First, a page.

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Economist: Higher Costs Expected for Super Bowl Parties

What will the cost of your Super Bowl spread be this year?

About 8% to 14% more than 2021, according to Wells Fargo’s inaugural Super Bowl Food Report— a light-hearted look at food and beverage costs using some hard economic data from the Bureau of Labor Statistics, USDA and Nielsen—from Chief Agricultural Economist Dr. Michael Swanson and the bank’s food and agribusiness industry advisors group.

The report says that while the cost of chips and dips, vegetables and other appetizers are up approximately 2% to 5%, they represent the best food value for the big game.

In the meat category, pork chops represent a good buy too, with BLS reporting them 7% more expensive than last year. Comparatively, the USDA says prepared chicken wings are up 14% to 26% (bone-in and boneless respectively) with individually quick frozen (IQF) chickens up 26%. The report noted that “it would seem the IQF is the bigger loser, but that misses the point that they are still $3.57 per pound versus $7.24 (the average) for the prepared wings.”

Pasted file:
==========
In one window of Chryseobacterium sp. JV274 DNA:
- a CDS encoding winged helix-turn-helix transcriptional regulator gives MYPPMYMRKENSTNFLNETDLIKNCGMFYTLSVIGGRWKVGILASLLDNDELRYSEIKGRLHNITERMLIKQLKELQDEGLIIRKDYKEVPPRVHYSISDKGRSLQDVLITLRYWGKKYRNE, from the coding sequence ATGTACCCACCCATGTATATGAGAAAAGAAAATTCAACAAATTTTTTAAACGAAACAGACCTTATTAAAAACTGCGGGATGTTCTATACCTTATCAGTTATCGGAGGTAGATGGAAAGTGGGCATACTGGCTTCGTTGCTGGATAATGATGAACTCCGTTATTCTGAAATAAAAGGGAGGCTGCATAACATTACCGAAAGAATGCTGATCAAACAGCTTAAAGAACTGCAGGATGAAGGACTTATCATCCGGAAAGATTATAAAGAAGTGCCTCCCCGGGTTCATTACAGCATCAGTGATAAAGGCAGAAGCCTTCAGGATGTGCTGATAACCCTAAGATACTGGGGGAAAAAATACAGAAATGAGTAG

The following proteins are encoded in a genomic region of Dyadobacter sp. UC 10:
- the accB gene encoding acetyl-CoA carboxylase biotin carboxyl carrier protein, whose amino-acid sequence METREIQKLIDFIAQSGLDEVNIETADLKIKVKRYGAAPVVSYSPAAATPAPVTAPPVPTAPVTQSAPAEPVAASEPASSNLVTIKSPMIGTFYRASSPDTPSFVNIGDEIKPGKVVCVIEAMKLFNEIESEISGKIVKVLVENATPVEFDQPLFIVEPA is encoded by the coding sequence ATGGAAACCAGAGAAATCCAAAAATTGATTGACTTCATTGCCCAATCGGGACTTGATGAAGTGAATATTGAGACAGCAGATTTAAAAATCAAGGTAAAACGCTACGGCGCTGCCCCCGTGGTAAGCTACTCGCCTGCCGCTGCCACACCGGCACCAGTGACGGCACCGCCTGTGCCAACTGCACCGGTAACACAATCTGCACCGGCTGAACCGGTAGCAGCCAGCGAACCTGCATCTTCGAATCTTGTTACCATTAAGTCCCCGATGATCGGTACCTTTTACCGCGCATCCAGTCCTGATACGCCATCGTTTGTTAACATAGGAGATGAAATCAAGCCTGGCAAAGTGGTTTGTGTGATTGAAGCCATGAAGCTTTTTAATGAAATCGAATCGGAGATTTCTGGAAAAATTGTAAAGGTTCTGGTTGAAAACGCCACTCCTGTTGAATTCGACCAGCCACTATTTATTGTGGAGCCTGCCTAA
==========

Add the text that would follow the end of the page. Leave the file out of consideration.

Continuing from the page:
Other noteworthy numbers:

  • Steak is up 23% from a year ago. The BLS shows $11.06 per pound for USDA choice sirloin, compared to $8.98 a year ago.
  • Cocktail wieners are 7% higher than last year, according to Nielsen data.
  • The BLS says ground hamburger is up 17% from a year ago. Its nationwide price shows $4.60 a pound. The report noted that “one of the differences for steak versus hamburger is the sourcing and the demand. The U.S. brings in meat to grind into hamburger from Australia and Brazil (to mention the big two), and the U.S. exports high-end cuts to Asia.”
  • Shrimp is up sharply from last year’s $3.60 per pound (at the wholesale import level, according to Urner Barry) to close to $4.40 per pound (same index). That’s a 22% increase.

In the cooler

  • Soft drinks: Food inflation continues to affect the soft drink world, with labor, packaging, and transportation issues at play. According to the BLS, 2-liter bottles jumped the most by increasing 12%. In contrast, a 12-pack of cans is up 6%. “Both represent big jumps compared to general food inflation,” the report noted. “Even so, that 2-liter bottle represents a better value if you can get your attendees to agree on the type and flavor.”
  • Beer: The beer industry continues to struggle with modest demand strength and higher input costs. The BLS reports that beer prices are up 4% from a year ago. “No doubt, the brewers are facing higher labor, packaging and shipping costs … but the overcapacity in the industry has muted the price increase,” the report said.
  • Wine: The BLS reports wine prices up 3%. “California wineries and vineyards continue to struggle with much higher labor, water, and transportation costs,” the report said. “However, global supply capacity is making it difficult to pass those cost increases along.”